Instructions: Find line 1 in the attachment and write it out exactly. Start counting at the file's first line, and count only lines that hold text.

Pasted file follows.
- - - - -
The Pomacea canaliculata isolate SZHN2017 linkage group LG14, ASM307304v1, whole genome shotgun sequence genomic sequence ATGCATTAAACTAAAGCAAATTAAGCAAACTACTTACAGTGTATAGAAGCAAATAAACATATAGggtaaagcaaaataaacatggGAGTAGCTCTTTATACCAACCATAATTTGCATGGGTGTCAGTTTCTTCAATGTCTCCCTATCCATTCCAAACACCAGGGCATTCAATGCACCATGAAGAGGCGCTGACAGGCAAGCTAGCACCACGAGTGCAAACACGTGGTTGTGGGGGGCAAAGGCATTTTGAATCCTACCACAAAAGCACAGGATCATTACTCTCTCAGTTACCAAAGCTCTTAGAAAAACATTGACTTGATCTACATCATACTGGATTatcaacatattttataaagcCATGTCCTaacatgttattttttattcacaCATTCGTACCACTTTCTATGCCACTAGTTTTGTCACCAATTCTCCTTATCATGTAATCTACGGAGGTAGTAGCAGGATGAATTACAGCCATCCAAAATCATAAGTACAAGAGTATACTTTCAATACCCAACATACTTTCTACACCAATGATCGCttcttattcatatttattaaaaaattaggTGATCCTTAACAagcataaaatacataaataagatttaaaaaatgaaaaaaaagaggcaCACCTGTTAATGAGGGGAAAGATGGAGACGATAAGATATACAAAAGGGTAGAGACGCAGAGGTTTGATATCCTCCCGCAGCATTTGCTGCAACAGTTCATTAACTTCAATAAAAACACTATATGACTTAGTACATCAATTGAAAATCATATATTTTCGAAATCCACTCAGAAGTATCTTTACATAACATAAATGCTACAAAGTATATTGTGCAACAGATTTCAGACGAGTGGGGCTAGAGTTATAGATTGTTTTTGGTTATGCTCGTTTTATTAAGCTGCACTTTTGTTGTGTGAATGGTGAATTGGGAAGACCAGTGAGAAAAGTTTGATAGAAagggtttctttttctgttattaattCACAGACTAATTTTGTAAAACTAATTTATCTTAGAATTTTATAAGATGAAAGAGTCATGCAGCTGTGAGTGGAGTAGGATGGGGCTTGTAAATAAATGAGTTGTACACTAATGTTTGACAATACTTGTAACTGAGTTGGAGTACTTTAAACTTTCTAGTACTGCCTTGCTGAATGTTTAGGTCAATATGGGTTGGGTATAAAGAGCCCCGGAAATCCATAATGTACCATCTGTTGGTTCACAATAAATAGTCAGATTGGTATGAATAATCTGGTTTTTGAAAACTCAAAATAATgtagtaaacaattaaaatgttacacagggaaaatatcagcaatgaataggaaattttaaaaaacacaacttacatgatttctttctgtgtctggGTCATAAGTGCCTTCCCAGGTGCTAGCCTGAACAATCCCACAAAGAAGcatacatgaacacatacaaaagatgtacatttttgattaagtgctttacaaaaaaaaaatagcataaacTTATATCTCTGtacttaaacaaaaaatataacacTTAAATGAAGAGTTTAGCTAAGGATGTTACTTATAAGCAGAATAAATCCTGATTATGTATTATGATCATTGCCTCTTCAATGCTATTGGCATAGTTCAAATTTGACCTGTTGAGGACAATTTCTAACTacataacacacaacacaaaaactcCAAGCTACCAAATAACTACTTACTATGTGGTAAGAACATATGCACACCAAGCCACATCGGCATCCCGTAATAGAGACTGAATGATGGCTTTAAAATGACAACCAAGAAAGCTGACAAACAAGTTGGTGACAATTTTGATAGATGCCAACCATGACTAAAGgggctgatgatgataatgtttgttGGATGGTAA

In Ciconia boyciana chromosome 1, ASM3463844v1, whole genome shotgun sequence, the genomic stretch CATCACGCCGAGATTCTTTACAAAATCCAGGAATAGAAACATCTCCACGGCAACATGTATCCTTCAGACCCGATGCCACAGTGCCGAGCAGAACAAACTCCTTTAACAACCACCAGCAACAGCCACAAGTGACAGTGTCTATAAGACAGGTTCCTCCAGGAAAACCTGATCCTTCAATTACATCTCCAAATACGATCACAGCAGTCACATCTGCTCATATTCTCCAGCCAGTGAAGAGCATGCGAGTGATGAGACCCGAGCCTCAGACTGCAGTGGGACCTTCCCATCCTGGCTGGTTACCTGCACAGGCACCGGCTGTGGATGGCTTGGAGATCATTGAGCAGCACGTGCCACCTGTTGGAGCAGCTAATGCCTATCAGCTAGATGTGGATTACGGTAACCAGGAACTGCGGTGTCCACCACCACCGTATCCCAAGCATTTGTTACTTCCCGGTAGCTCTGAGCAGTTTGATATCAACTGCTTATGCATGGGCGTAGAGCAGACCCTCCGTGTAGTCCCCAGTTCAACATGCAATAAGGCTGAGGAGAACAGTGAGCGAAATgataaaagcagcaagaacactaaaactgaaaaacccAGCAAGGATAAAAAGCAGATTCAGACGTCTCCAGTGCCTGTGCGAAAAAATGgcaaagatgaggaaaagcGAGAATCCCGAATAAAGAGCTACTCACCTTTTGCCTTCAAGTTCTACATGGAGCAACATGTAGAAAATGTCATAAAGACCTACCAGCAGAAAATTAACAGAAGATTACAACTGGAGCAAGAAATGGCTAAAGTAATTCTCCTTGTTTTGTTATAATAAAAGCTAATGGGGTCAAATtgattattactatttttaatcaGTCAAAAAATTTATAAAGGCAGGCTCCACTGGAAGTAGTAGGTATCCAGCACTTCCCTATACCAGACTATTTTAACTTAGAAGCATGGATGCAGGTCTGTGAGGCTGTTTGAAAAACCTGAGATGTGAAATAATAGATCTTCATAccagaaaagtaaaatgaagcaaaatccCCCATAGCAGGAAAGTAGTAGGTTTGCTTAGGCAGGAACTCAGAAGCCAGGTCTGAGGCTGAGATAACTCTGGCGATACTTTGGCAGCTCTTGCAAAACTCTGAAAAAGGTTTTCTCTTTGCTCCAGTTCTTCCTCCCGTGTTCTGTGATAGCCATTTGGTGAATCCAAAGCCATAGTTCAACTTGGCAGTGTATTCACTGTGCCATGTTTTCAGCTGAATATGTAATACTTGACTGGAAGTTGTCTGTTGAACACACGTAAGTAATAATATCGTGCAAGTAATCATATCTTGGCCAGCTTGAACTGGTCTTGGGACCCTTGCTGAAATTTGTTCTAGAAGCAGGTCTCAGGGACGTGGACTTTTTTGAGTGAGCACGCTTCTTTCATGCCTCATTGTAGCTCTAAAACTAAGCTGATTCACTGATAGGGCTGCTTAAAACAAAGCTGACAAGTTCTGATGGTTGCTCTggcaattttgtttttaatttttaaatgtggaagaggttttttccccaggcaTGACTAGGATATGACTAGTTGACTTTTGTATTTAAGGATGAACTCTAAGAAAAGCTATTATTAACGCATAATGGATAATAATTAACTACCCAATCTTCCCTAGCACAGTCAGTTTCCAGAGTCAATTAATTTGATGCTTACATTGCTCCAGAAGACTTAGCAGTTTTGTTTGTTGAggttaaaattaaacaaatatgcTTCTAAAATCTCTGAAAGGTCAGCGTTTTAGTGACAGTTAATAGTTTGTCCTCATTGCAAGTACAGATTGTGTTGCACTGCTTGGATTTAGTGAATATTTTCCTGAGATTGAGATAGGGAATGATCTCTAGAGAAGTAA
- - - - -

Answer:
The Pomacea canaliculata isolate SZHN2017 linkage group LG14, ASM307304v1, whole genome shotgun sequence genomic sequence ATGCATTAAACTAAAGCAAATTAAGCAAACTACTTACAGTGTATAGAAGCAAATAAACATATAGggtaaagcaaaataaacatggGAGTAGCTCTTTATACCAACCATAATTTGCATGGGTGTCAGTTTCTTCAATGTCTCCCTATCCATTCCAAACACCAGGGCATTCAATGCACCATGAAGAGGCGCTGACAGGCAAGCTAGCACCACGAGTGCAAACACGTGGTTGTGGGGGGCAAAGGCATTTTGAATCCTACCACAAAAGCACAGGATCATTACTCTCTCAGTTACCAAAGCTCTTAGAAAAACATTGACTTGATCTACATCATACTGGATTatcaacatattttataaagcCATGTCCTaacatgttattttttattcacaCATTCGTACCACTTTCTATGCCACTAGTTTTGTCACCAATTCTCCTTATCATGTAATCTACGGAGGTAGTAGCAGGATGAATTACAGCCATCCAAAATCATAAGTACAAGAGTATACTTTCAATACCCAACATACTTTCTACACCAATGATCGCttcttattcatatttattaaaaaattaggTGATCCTTAACAagcataaaatacataaataagatttaaaaaatgaaaaaaaagaggcaCACCTGTTAATGAGGGGAAAGATGGAGACGATAAGATATACAAAAGGGTAGAGACGCAGAGGTTTGATATCCTCCCGCAGCATTTGCTGCAACAGTTCATTAACTTCAATAAAAACACTATATGACTTAGTACATCAATTGAAAATCATATATTTTCGAAATCCACTCAGAAGTATCTTTACATAACATAAATGCTACAAAGTATATTGTGCAACAGATTTCAGACGAGTGGGGCTAGAGTTATAGATTGTTTTTGGTTATGCTCGTTTTATTAAGCTGCACTTTTGTTGTGTGAATGGTGAATTGGGAAGACCAGTGAGAAAAGTTTGATAGAAagggtttctttttctgttattaattCACAGACTAATTTTGTAAAACTAATTTATCTTAGAATTTTATAAGATGAAAGAGTCATGCAGCTGTGAGTGGAGTAGGATGGGGCTTGTAAATAAATGAGTTGTACACTAATGTTTGACAATACTTGTAACTGAGTTGGAGTACTTTAAACTTTCTAGTACTGCCTTGCTGAATGTTTAGGTCAATATGGGTTGGGTATAAAGAGCCCCGGAAATCCATAATGTACCATCTGTTGGTTCACAATAAATAGTCAGATTGGTATGAATAATCTGGTTTTTGAAAACTCAAAATAATgtagtaaacaattaaaatgttacacagggaaaatatcagcaatgaataggaaattttaaaaaacacaacttacatgatttctttctgtgtctggGTCATAAGTGCCTTCCCAGGTGCTAGCCTGAACAATCCCACAAAGAAGcatacatgaacacatacaaaagatgtacatttttgattaagtgctttacaaaaaaaaaatagcataaacTTATATCTCTGtacttaaacaaaaaatataacacTTAAATGAAGAGTTTAGCTAAGGATGTTACTTATAAGCAGAATAAATCCTGATTATGTATTATGATCATTGCCTCTTCAATGCTATTGGCATAGTTCAAATTTGACCTGTTGAGGACAATTTCTAACTacataacacacaacacaaaaactcCAAGCTACCAAATAACTACTTACTATGTGGTAAGAACATATGCACACCAAGCCACATCGGCATCCCGTAATAGAGACTGAATGATGGCTTTAAAATGACAACCAAGAAAGCTGACAAACAAGTTGGTGACAATTTTGATAGATGCCAACCATGACTAAAGgggctgatgatgataatgtttgttGGATGGTAA